Citizenship and Immigration Canada has published a series of amendments to the Immigration and Refugee Protection Act regulations, initially published in June 2002. The amendments facilitate the processing of work permit applications for some applicants and clarify the language in some sections of the regulations where their interpretation was somewhat confusing. The highlights of the amendments affecting work permits are as follows:
Applications at port of entry for more HRSDC confirmation holders
People requiring a labour market opinion (confirmation) from Human Resources and Skills Development Canada (HRSDC) were previously not allowed to apply for work permits at a port of entry, after obtaining the HRSDC confirmation, unless they were citizens of the United States or residents of St. Pierre and Miquelon. The amendments now allow visa exempt foreign nationals to apply for a work permit at a port of entry if they hold a confirmation from HRSDC.
This change was made to facilitate the entry of visa exempt HRSDC-confirmed workers who need to start work in Canada quickly. This will not apply to seasonal agricultural workers and participants in the live-in caregiver program who must apply at a Canadian visa post abroad. All applicants have the option of applying for their work permits at a mission abroad if they prefer to do so.
Application for work permit after entry facilitated for some workers
Amendments to the regulations eliminated the three-month waiting period required to apply for a work permit for temporary workers who are already working in Canada without a permit. This change affects workers such as crew members or athletes who enter Canada as workers not requiring work permits (work permit exempt under the regulations).
These workers can now apply within Canada if they subsequently need to join the Canadian labour market in another capacity, that is, in an occupation which is not exempt from the work permit requirement under the regulations. The regulations allow foreign nationals with valid visitor status to apply for a work permit from within Canada if they intend to work in a foreign mission in Canada and have a written statement of non-objection from the Department of Foreign Affairs and International Trade (DFAIT). Under the current regulations they would have to apply for their work permit outside Canada.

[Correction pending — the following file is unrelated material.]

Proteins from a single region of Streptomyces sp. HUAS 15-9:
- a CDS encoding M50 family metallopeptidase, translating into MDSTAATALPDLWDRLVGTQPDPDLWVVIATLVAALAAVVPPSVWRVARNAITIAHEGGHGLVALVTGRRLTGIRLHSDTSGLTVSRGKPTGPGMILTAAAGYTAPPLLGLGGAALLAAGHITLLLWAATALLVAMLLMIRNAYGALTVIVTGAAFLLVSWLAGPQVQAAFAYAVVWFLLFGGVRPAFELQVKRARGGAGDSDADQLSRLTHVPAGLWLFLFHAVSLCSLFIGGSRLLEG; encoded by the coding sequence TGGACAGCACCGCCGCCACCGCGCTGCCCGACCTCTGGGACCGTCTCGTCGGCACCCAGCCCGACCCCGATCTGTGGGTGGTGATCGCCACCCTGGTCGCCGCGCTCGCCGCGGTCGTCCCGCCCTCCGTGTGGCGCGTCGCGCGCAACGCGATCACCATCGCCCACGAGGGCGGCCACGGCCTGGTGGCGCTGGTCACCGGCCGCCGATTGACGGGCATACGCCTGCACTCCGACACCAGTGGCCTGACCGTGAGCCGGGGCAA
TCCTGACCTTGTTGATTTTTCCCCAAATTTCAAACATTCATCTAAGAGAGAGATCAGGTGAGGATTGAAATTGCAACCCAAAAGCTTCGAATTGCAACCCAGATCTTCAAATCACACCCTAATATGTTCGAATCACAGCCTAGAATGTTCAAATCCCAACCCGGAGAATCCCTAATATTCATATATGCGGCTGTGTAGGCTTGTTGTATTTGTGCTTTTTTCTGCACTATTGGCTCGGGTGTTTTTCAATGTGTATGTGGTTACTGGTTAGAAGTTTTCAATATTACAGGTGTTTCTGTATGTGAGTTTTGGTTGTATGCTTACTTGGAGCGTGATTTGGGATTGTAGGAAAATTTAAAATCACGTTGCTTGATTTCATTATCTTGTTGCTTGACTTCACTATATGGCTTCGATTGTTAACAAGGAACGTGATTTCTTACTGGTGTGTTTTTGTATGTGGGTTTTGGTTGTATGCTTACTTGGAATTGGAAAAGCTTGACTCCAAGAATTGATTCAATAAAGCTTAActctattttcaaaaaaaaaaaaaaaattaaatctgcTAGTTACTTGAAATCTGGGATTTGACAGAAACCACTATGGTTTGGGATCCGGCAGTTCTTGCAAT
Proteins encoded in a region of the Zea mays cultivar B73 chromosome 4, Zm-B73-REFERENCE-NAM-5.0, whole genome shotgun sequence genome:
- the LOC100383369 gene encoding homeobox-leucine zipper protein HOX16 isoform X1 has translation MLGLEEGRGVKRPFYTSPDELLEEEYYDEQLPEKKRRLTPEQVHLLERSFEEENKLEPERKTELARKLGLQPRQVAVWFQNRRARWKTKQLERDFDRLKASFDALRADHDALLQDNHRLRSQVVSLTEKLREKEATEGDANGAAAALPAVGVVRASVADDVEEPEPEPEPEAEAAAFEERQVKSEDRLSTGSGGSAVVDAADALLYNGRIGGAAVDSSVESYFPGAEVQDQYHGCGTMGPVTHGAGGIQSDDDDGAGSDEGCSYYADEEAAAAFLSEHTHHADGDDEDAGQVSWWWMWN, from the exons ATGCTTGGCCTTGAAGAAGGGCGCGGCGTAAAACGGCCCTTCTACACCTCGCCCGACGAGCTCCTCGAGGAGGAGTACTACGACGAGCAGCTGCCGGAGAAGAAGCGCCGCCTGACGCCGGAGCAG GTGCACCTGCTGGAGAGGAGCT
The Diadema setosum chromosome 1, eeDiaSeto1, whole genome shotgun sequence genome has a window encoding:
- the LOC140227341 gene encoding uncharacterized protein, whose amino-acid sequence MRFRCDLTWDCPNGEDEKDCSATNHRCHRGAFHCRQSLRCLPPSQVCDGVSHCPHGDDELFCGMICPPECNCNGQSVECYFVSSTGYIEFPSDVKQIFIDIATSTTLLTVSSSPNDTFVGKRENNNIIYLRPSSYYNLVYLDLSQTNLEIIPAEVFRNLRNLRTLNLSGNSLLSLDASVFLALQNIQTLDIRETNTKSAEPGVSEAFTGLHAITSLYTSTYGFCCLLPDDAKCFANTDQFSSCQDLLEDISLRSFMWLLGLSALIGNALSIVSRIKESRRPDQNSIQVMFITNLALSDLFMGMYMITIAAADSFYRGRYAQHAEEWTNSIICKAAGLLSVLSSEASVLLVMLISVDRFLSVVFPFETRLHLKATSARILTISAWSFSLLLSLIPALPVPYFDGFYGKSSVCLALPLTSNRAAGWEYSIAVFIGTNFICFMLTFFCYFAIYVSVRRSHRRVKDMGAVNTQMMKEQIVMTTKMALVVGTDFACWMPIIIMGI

Definition of “economic effect” modified
The word "economic" was removed from before "effect" in the section of the regulations dealing with work permits to clarify that the opinion provided by HRSDC when considering a labour confirmation is limited to the effect of the employment offered to the foreign worker on the labour market. HRSDC does not provide an opinion on the broader economic effect. This change does not reflect a change in the process, but clarifies its intent.
A contradiction was identified in the regulations concerning work permit issuance. One particular section of the regulations allowed temporary resident permit (TRP) holders (who are by definition inadmissible) to apply for a work permit from within Canada, while another section of the same regulations prevents these persons from obtaining a work permit because of their inadmissibility. This contradiction has now been corrected by removing the requirement to establish that the foreign national is not inadmissible in order to issue a work permit. For applicants other than TRP holders, program integrity is protected by inadmissibility provisions found in the act.
Sergio R. Karas is a lawyer with Karas & Associates in Toronto and certified specialist in citizenship and immigration law by the Law Society of Upper Canada.He can be reached at (416) 506-1800 or firstname.lastname@example.org.